• I like it James!

      I agree with Katie. Your character’s desire for approval is obvious. It makes me want to read more about him and how his relationship with his Dad will turn out.

    • Hi James – it’s been a long time! I really like this piece. The voice feels authentic and I feel as though he is talking right to me in a kind of “let me tell you a story” way. First two lines are really strong and made me want to read on but I love most the vulnerability in this: ” I want so much to find that one thing that I might do to make him smile again, to take away the pain throbbin’ in chest”A lot of heart here – good job!

      • Thanks Margaret. I love to hear that this namely minor character’s problems are shining through. It is so wonderful to hear from you also!

  • Good post Joy.

    I never thought my characters would talk to me, until recently. I decided to take part in FebNaNo, an informal NaNoWriMo, which is an event on Twitter. Through doing this I’ve realised that the more I write, the more I have to listen. I have to be open to understand my characters’ hopes, dreams, fears. What are their strengths and flaws? What obstacles will they face along the way, on the pursuit of their dream? What lessons will they learn?

    Character is fate. If you know your characters well enough, you will have a greater understanding of how they are likely to react in any given situation. Consistency is the key.

    • When I rewrite my chapters into my medievalish dialog, I can hear Darowyn speak to me. I love it, to hear his voice in my head.

      No wonder those chapters always come out to be better, Darowyn tells me how to say everything!

    • thanks Katie! I only discovered this only recently too. I had a hard time finishing my novel and when I tried asking those questions, I had another reason to write and yes, I was able to finish the story. 🙂

      I agree, Character is fate.

  • Chloee

    I stare at the beaten wall of the living room as the moon light shines though the windows. They left me. Forgotten like a piece of trash. I form into a ball rock gently back and forth to calm myself. They weren’t coming back. I alone forever. I grabbed a vase and threw at the wall screaming like a wild animal. I brushed my red hair out of my face as I shook with anger. My mom and dad died. I rubbed my hands to keep warm in the cold house. The police came and told me they had died. Why did you do this to me. I screamed.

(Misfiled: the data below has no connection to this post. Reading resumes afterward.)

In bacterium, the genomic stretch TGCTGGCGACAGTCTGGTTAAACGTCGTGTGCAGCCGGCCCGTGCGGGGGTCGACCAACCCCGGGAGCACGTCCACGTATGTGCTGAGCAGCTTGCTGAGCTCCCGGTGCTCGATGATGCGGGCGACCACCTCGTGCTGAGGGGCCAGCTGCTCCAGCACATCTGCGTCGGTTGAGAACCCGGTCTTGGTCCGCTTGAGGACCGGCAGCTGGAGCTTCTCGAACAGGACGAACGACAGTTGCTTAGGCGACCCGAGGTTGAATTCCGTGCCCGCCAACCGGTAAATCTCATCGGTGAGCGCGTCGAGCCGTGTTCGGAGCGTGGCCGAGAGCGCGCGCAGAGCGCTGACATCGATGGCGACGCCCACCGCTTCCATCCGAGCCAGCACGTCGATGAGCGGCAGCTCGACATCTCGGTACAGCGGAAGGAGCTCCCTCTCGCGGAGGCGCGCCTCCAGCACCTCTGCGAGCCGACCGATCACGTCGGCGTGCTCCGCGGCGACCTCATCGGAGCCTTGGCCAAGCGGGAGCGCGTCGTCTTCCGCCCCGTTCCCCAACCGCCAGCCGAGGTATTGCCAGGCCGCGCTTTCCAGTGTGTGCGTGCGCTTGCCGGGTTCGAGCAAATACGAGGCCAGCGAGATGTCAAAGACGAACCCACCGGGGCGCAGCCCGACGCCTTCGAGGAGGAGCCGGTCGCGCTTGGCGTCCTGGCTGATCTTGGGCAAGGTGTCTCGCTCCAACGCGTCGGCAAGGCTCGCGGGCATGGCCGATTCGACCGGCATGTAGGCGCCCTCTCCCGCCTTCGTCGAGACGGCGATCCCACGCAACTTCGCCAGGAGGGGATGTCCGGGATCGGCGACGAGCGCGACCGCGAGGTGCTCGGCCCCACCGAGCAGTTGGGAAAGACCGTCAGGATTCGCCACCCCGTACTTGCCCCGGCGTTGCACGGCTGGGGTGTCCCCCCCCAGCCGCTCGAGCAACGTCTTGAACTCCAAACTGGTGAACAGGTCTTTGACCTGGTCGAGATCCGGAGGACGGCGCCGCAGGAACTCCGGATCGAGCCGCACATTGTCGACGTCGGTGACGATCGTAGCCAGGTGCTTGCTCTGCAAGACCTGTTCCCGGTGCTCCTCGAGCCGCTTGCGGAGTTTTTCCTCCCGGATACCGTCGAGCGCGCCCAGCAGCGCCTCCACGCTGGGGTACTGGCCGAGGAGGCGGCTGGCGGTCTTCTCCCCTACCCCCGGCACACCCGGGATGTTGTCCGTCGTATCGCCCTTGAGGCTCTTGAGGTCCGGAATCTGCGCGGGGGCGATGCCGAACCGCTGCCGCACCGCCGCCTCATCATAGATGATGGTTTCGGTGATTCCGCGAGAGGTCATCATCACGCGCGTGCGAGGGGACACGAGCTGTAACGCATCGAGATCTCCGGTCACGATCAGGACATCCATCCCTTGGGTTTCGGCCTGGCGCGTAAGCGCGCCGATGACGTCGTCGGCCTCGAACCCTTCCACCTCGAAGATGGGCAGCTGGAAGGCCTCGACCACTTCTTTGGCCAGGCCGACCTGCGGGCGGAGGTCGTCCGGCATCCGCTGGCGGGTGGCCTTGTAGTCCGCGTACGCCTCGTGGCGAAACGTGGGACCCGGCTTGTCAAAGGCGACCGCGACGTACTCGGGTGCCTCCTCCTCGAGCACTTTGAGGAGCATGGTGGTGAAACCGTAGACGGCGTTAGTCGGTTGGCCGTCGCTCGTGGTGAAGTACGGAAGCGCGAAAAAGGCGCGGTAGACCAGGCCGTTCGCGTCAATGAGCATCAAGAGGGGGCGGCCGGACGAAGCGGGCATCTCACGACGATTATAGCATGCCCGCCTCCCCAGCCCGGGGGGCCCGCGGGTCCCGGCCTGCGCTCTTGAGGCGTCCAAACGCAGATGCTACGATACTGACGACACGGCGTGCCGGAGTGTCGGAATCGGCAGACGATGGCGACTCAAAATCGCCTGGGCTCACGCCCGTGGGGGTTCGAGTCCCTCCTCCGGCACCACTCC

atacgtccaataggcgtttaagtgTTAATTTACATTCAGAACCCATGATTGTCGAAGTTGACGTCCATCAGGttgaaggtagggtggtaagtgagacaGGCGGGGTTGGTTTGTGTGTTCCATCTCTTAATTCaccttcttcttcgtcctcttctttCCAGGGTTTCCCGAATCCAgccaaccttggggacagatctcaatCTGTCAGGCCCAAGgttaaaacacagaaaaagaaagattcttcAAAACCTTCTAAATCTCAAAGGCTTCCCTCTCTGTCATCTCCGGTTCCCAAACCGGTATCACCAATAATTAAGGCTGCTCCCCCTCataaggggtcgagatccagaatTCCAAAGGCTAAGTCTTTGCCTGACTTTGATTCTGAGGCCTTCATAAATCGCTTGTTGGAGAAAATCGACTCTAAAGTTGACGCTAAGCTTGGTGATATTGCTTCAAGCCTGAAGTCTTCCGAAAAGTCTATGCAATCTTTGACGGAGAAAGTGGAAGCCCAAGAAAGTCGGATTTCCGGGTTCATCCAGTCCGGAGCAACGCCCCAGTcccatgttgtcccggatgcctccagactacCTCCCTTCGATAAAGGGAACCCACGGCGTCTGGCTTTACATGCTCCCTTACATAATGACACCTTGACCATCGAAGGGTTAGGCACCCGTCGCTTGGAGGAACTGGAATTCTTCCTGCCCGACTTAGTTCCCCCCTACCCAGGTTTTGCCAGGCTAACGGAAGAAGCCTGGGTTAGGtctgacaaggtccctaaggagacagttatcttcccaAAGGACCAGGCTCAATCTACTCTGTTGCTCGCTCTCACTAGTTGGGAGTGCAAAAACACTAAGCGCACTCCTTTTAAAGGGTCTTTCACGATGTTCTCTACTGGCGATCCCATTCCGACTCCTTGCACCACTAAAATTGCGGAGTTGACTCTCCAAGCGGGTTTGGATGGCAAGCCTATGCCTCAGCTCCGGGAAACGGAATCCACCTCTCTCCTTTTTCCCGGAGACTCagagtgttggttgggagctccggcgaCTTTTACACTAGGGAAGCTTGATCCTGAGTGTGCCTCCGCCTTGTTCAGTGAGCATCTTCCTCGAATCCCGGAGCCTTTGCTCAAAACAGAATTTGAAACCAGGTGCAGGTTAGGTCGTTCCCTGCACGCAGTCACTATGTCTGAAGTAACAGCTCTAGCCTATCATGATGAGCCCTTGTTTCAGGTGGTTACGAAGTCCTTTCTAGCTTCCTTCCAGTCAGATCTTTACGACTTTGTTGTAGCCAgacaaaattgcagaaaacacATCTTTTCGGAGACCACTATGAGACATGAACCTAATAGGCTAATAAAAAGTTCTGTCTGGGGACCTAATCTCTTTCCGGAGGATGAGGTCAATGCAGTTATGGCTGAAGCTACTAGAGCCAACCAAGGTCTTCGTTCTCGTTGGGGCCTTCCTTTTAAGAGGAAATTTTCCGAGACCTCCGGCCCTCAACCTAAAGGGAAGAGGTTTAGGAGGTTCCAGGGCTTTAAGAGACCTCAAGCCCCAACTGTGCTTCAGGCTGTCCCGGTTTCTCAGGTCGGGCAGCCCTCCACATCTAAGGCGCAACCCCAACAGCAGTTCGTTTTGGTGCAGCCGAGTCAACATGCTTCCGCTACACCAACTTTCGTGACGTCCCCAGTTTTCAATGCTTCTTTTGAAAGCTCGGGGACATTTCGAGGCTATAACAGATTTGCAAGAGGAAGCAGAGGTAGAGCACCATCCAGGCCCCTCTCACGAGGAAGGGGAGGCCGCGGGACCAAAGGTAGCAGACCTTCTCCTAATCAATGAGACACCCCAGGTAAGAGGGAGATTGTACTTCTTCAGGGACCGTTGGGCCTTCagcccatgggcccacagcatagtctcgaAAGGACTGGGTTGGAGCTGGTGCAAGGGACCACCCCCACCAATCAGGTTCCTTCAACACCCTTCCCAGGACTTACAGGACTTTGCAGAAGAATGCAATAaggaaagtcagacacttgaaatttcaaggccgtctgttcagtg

Was I not good. Was it something I said. I’m sorry okay. I finally broke down and cried. The streams of tears fell off my face. They pain inside my heart was like ripping it out. I layed on the hard ground ready for death to swallow me.

    • I really felt the emotions in here Chloee. Thanks for sharing!

    • I could feel the emotion in this as well. I think you should stick with present tense and maintain an incomplete stream of consciousness. I feel the character is a child.

  • Eliese

    The world is motionless. The dazzling lit up ballroom is stuck on pause. People stare at walls, drinks, or their dancing partners. I was in the middle of proudly making my grand entrance down the marble staircase when everything stopped.

    When will things begin again? You must put your fingers on the keys, click the letters, and produce words so I dance the night away and fall in love. As much as this hurts to say, I can’t do anything without you.

    My story needs to be heard. It isn’t fair that ‘hers’ has already been told when I was there and not even mentioned once! Without me that classic tale would never have been written. I am stunning and important; who wouldn’t want to hear my side of things?

    Don’t let me rust in your memory. My future impatiently waits in your mind. Let the world fall in love with me. Bring me back to life.

    Please.

    • I love how you’ve portrayed the character begging the writer for attention.

      Don’t let your character’s feel this way. Tell their story!

      • Eliese

        I’m not sure why but when I edited something quick it posted twice. 😛 I am looking forward to telling her story. I’m glad you liked it! 🙂

    • love the last paragraph: “Don’t let me rust in your memory. My future impatiently waits in your
      mind. Let the world fall in love with me. Bring me back to life” I would read a book/story that began with this!

  • Eliese

    The world is motionless. The dazzling lit up ballroom is stuck on pause. People stare at walls, drinks, or their dancing partners. I was in the middle of proudly making my grand entrance down the marble staircase when everything stopped.

    When will things begin again? You must put your fingers on the keys, click the letters, and produce words so I dance the night away and fall in love. As much as this hurts to say, I can’t do anything without you.

    My story needs to be heard. It isn’t fair that ‘hers’ has already been told when I was there and not even mentioned once! Without me that classic tale would never have been written. I am stunning and important; who wouldn’t want to hear my side of things?

    Don’t let me rust in your memory. My future impatiently waits in your mind. Let the world fall in love with me. Bring me back to life.